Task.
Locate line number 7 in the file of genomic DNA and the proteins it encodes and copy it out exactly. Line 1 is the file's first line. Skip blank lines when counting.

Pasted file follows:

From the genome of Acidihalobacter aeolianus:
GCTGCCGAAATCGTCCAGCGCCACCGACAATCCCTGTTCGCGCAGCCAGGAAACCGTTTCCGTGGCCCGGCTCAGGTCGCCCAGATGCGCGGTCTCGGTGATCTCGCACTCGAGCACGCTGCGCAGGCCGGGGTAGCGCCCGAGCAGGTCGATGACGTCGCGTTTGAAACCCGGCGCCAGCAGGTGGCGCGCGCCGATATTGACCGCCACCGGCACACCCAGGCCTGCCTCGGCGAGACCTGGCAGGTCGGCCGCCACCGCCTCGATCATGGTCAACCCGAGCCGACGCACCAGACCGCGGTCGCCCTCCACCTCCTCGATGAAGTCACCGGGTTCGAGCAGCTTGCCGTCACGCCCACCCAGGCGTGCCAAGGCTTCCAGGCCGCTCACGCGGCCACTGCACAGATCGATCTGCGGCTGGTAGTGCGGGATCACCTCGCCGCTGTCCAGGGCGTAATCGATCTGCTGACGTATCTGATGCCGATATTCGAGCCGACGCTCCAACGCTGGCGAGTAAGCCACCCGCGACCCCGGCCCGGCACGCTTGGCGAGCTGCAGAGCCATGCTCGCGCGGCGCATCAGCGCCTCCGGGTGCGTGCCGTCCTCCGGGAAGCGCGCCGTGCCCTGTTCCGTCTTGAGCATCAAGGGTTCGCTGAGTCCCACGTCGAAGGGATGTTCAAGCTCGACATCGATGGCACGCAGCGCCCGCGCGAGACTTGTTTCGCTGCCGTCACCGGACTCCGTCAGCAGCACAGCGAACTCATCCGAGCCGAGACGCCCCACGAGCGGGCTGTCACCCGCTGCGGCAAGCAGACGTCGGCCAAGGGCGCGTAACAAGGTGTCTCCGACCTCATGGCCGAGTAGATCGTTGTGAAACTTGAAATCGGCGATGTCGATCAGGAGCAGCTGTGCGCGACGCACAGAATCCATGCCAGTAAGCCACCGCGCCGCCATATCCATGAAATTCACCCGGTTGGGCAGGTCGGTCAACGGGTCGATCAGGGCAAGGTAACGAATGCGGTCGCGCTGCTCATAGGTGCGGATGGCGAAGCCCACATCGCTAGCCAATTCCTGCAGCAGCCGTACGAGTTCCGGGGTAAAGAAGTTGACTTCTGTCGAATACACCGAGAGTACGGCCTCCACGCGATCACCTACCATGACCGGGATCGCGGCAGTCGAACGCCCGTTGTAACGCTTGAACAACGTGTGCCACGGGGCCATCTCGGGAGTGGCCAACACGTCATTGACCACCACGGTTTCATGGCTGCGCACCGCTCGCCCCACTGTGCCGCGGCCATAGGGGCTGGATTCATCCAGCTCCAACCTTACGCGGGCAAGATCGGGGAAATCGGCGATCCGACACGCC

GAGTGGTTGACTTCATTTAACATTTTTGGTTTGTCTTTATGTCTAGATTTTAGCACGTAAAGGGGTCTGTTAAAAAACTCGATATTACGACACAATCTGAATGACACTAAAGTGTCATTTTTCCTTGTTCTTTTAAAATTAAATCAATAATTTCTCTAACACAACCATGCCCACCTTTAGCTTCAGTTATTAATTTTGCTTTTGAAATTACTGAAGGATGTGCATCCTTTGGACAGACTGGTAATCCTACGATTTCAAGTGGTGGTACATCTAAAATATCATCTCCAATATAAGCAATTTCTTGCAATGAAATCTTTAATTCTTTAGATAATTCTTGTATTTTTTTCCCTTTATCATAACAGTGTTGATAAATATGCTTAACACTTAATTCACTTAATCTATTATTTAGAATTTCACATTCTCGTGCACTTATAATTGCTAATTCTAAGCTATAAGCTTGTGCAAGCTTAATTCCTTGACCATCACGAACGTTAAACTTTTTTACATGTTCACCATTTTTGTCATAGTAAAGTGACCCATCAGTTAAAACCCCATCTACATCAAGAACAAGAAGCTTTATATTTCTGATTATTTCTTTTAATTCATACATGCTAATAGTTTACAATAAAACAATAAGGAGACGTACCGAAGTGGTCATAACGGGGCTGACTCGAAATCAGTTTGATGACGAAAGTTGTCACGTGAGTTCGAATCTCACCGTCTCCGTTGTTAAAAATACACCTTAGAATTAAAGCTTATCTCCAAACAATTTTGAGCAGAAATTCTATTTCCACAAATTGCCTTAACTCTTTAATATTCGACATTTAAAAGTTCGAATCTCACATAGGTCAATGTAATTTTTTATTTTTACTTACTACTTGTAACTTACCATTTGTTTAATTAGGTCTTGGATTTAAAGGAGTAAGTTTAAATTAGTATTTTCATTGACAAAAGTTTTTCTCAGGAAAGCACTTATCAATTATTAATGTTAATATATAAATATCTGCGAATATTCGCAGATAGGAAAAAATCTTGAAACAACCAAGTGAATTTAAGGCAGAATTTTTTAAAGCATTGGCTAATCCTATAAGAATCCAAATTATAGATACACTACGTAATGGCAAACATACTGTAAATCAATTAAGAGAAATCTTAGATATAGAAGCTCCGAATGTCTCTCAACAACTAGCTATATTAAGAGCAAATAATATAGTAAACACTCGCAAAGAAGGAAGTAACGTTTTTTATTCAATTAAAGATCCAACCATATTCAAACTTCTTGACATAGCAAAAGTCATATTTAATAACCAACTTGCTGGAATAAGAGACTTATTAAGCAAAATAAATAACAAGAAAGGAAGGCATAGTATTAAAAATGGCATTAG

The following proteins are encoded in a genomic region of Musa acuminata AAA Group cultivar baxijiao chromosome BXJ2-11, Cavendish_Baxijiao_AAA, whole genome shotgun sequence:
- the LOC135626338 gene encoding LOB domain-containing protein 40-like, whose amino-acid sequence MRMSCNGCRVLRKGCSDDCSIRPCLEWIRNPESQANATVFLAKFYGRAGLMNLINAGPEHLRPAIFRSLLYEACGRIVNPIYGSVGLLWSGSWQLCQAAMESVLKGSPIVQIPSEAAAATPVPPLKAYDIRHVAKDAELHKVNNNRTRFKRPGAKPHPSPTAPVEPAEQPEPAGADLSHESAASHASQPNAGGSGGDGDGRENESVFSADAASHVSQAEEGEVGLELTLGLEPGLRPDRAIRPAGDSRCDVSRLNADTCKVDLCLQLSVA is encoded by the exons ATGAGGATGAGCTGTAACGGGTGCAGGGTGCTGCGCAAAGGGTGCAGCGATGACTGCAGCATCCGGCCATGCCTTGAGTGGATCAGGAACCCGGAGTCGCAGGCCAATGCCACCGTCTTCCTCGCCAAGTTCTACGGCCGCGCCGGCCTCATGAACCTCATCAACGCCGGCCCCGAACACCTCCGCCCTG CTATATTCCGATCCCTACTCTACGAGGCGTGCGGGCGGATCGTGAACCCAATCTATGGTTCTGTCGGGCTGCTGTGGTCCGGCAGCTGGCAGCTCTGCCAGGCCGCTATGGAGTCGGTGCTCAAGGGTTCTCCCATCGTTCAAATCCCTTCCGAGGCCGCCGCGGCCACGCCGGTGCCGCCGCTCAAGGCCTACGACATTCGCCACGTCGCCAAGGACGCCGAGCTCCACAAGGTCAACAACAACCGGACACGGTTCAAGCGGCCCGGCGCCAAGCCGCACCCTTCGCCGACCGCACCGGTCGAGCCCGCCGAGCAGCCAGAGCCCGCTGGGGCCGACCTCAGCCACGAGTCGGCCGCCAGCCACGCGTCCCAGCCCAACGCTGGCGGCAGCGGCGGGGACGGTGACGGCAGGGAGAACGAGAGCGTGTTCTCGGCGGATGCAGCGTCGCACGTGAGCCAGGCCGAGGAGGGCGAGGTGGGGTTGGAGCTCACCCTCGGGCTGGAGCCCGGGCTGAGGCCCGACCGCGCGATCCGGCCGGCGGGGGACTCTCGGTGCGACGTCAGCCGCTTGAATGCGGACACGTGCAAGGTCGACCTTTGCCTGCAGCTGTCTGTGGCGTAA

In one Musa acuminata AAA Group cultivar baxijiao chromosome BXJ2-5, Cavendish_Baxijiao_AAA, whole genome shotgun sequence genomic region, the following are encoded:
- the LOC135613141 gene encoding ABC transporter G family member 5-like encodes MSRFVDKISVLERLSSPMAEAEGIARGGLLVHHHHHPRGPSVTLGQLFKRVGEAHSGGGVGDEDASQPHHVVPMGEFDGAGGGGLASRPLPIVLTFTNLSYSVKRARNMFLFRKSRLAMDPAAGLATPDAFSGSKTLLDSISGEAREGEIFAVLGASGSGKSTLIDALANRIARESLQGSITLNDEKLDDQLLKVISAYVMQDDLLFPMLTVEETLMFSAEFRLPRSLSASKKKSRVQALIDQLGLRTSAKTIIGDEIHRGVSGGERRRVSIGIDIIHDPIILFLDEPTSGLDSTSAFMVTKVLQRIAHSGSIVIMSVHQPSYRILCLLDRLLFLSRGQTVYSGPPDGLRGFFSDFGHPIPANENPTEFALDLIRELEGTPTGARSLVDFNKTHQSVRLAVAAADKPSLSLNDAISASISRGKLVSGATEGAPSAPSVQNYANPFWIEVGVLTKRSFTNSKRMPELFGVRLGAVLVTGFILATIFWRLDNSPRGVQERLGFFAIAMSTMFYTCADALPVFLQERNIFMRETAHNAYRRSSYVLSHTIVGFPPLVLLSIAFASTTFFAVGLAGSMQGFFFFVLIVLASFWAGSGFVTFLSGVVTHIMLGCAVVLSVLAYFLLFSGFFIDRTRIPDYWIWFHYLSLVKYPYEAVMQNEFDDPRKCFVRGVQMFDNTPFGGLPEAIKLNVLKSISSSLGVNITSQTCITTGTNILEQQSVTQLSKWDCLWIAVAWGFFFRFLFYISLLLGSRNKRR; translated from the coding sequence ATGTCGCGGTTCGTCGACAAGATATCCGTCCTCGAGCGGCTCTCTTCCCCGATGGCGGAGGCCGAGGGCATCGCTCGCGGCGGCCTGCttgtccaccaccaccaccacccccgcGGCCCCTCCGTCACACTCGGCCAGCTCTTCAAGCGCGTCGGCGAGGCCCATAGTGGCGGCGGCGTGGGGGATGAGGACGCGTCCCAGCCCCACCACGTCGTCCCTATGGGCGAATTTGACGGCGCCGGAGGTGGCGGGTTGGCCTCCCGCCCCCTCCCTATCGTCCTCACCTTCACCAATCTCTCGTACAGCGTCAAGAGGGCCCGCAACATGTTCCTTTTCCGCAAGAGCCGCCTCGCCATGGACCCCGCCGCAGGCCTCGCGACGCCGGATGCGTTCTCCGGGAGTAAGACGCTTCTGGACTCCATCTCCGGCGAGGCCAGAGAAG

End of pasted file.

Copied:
- the LOC135613141 gene encoding ABC transporter G family member 5-like encodes MSRFVDKISVLERLSSPMAEAEGIARGGLLVHHHHHPRGPSVTLGQLFKRVGEAHSGGGVGDEDASQPHHVVPMGEFDGAGGGGLASRPLPIVLTFTNLSYSVKRARNMFLFRKSRLAMDPAAGLATPDAFSGSKTLLDSISGEAREGEIFAVLGASGSGKSTLIDALANRIARESLQGSITLNDEKLDDQLLKVISAYVMQDDLLFPMLTVEETLMFSAEFRLPRSLSASKKKSRVQALIDQLGLRTSAKTIIGDEIHRGVSGGERRRVSIGIDIIHDPIILFLDEPTSGLDSTSAFMVTKVLQRIAHSGSIVIMSVHQPSYRILCLLDRLLFLSRGQTVYSGPPDGLRGFFSDFGHPIPANENPTEFALDLIRELEGTPTGARSLVDFNKTHQSVRLAVAAADKPSLSLNDAISASISRGKLVSGATEGAPSAPSVQNYANPFWIEVGVLTKRSFTNSKRMPELFGVRLGAVLVTGFILATIFWRLDNSPRGVQERLGFFAIAMSTMFYTCADALPVFLQERNIFMRETAHNAYRRSSYVLSHTIVGFPPLVLLSIAFASTTFFAVGLAGSMQGFFFFVLIVLASFWAGSGFVTFLSGVVTHIMLGCAVVLSVLAYFLLFSGFFIDRTRIPDYWIWFHYLSLVKYPYEAVMQNEFDDPRKCFVRGVQMFDNTPFGGLPEAIKLNVLKSISSSLGVNITSQTCITTGTNILEQQSVTQLSKWDCLWIAVAWGFFFRFLFYISLLLGSRNKRR; translated from the coding sequence ATGTCGCGGTTCGTCGACAAGATATCCGTCCTCGAGCGGCTCTCTTCCCCGATGGCGGAGGCCGAGGGCATCGCTCGCGGCGGCCTGCttgtccaccaccaccaccacccccgcGGCCCCTCCGTCACACTCGGCCAGCTCTTCAAGCGCGTCGGCGAGGCCCATAGTGGCGGCGGCGTGGGGGATGAGGACGCGTCCCAGCCCCACCACGTCGTCCCTATGGGCGAATTTGACGGCGCCGGAGGTGGCGGGTTGGCCTCCCGCCCCCTCCCTATCGTCCTCACCTTCACCAATCTCTCGTACAGCGTCAAGAGGGCCCGCAACATGTTCCTTTTCCGCAAGAGCCGCCTCGCCATGGACCCCGCCGCAGGCCTCGCGACGCCGGATGCGTTCTCCGGGAGTAAGACGCTTCTGGACTCCATCTCCGGCGAGGCCAGAGAAG